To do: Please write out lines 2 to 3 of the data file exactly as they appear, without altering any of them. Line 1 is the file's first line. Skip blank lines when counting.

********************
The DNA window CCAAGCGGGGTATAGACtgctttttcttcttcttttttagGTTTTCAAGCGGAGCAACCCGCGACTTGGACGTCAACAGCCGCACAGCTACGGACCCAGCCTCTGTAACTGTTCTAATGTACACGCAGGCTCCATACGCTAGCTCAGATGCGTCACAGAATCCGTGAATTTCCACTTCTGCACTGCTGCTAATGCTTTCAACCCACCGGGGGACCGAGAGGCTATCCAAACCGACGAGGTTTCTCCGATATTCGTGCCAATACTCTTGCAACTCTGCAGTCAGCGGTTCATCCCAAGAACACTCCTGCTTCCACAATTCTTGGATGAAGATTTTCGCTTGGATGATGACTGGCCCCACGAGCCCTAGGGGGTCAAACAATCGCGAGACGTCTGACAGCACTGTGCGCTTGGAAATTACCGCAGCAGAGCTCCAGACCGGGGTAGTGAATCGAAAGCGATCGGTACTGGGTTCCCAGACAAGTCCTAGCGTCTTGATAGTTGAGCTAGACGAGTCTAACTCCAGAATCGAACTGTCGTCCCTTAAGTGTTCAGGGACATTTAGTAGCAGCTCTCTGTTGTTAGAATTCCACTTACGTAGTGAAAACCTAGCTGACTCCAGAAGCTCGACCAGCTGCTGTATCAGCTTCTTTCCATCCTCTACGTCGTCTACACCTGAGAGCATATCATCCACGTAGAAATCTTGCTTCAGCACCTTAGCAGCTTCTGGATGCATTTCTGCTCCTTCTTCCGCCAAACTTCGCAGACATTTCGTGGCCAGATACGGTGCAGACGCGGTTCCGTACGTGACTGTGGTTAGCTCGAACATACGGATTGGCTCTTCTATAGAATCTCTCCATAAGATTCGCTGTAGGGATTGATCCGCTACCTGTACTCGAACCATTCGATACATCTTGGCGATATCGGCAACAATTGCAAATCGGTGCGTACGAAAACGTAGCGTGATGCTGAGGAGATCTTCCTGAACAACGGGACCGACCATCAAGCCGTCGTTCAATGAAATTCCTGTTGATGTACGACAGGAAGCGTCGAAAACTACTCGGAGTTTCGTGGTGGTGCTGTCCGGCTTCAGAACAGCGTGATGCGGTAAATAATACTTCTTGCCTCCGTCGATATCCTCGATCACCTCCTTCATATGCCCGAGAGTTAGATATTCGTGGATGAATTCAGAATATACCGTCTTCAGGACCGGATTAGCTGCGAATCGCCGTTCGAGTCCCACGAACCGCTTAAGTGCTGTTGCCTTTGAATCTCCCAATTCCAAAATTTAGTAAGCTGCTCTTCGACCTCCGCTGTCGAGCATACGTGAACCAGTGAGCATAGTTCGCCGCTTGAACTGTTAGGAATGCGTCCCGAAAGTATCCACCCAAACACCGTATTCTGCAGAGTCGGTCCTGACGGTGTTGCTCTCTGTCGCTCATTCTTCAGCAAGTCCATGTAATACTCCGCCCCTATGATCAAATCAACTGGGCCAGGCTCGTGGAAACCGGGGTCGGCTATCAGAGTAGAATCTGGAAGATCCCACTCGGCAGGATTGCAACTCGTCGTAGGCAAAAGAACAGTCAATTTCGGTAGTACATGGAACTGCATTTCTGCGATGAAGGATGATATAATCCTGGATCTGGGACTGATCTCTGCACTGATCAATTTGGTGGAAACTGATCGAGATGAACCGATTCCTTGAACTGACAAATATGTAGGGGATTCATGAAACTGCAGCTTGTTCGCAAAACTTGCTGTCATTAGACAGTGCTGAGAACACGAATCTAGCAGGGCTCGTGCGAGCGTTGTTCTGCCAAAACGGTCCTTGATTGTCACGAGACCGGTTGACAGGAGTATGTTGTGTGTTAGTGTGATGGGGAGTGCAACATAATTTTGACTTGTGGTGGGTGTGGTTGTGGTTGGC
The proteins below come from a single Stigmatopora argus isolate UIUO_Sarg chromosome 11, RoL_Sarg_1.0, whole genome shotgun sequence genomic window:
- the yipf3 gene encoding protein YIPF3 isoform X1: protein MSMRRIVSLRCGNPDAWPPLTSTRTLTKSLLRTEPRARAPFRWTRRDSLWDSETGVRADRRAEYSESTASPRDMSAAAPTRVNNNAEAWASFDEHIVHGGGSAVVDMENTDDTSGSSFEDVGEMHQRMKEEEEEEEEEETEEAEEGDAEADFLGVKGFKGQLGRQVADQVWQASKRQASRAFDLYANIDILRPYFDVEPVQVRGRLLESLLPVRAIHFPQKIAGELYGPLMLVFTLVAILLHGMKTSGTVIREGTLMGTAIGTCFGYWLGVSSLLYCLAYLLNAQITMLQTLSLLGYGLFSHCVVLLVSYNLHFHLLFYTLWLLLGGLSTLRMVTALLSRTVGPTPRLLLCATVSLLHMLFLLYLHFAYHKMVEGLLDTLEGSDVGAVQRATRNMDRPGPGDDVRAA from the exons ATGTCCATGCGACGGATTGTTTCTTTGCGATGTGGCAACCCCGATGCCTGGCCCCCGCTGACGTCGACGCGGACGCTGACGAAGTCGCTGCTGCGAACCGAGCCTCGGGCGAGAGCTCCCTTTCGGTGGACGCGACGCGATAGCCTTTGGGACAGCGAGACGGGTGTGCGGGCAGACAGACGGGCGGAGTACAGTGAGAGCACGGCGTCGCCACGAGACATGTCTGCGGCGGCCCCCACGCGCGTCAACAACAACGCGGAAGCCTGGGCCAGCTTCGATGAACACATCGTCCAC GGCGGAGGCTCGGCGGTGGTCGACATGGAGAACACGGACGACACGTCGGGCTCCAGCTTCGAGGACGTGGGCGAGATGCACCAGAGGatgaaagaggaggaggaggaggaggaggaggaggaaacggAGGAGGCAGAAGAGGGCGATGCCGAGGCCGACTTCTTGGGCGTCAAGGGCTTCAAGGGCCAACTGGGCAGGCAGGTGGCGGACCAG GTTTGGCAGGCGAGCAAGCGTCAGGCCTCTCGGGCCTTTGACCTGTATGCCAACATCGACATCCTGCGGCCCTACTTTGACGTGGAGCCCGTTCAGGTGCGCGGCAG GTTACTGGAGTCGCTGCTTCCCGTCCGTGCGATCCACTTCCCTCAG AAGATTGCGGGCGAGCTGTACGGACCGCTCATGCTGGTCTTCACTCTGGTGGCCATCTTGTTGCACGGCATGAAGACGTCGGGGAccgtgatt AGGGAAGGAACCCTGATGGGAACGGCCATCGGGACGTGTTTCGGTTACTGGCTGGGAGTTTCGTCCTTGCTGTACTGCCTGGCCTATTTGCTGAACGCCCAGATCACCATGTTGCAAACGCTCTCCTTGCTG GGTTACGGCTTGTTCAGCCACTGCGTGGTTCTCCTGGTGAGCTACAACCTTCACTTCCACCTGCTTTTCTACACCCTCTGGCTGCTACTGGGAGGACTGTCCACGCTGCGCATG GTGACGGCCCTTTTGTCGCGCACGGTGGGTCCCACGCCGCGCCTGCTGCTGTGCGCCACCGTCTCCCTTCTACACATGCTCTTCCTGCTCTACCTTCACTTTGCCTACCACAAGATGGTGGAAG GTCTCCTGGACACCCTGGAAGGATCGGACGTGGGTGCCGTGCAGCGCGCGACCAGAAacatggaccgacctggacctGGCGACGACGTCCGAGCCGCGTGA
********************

The proteins below come from a single Stigmatopora argus isolate UIUO_Sarg chromosome 11, RoL_Sarg_1.0, whole genome shotgun sequence genomic window:
- the yipf3 gene encoding protein YIPF3 isoform X1: protein MSMRRIVSLRCGNPDAWPPLTSTRTLTKSLLRTEPRARAPFRWTRRDSLWDSETGVRADRRAEYSESTASPRDMSAAAPTRVNNNAEAWASFDEHIVHGGGSAVVDMENTDDTSGSSFEDVGEMHQRMKEEEEEEEEEETEEAEEGDAEADFLGVKGFKGQLGRQVADQVWQASKRQASRAFDLYANIDILRPYFDVEPVQVRGRLLESLLPVRAIHFPQKIAGELYGPLMLVFTLVAILLHGMKTSGTVIREGTLMGTAIGTCFGYWLGVSSLLYCLAYLLNAQITMLQTLSLLGYGLFSHCVVLLVSYNLHFHLLFYTLWLLLGGLSTLRMVTALLSRTVGPTPRLLLCATVSLLHMLFLLYLHFAYHKMVEGLLDTLEGSDVGAVQRATRNMDRPGPGDDVRAA from the exons ATGTCCATGCGACGGATTGTTTCTTTGCGATGTGGCAACCCCGATGCCTGGCCCCCGCTGACGTCGACGCGGACGCTGACGAAGTCGCTGCTGCGAACCGAGCCTCGGGCGAGAGCTCCCTTTCGGTGGACGCGACGCGATAGCCTTTGGGACAGCGAGACGGGTGTGCGGGCAGACAGACGGGCGGAGTACAGTGAGAGCACGGCGTCGCCACGAGACATGTCTGCGGCGGCCCCCACGCGCGTCAACAACAACGCGGAAGCCTGGGCCAGCTTCGATGAACACATCGTCCAC GGCGGAGGCTCGGCGGTGGTCGACATGGAGAACACGGACGACACGTCGGGCTCCAGCTTCGAGGACGTGGGCGAGATGCACCAGAGGatgaaagaggaggaggaggaggaggaggaggaggaaacggAGGAGGCAGAAGAGGGCGATGCCGAGGCCGACTTCTTGGGCGTCAAGGGCTTCAAGGGCCAACTGGGCAGGCAGGTGGCGGACCAG GTTTGGCAGGCGAGCAAGCGTCAGGCCTCTCGGGCCTTTGACCTGTATGCCAACATCGACATCCTGCGGCCCTACTTTGACGTGGAGCCCGTTCAGGTGCGCGGCAG GTTACTGGAGTCGCTGCTTCCCGTCCGTGCGATCCACTTCCCTCAG AAGATTGCGGGCGAGCTGTACGGACCGCTCATGCTGGTCTTCACTCTGGTGGCCATCTTGTTGCACGGCATGAAGACGTCGGGGAccgtgatt AGGGAAGGAACCCTGATGGGAACGGCCATCGGGACGTGTTTCGGTTACTGGCTGGGAGTTTCGTCCTTGCTGTACTGCCTGGCCTATTTGCTGAACGCCCAGATCACCATGTTGCAAACGCTCTCCTTGCTG GGTTACGGCTTGTTCAGCCACTGCGTGGTTCTCCTGGTGAGCTACAACCTTCACTTCCACCTGCTTTTCTACACCCTCTGGCTGCTACTGGGAGGACTGTCCACGCTGCGCATG GTGACGGCCCTTTTGTCGCGCACGGTGGGTCCCACGCCGCGCCTGCTGCTGTGCGCCACCGTCTCCCTTCTACACATGCTCTTCCTGCTCTACCTTCACTTTGCCTACCACAAGATGGTGGAAG GTCTCCTGGACACCCTGGAAGGATCGGACGTGGGTGCCGTGCAGCGCGCGACCAGAAacatggaccgacctggacctGGCGACGACGTCCGAGCCGCGTGA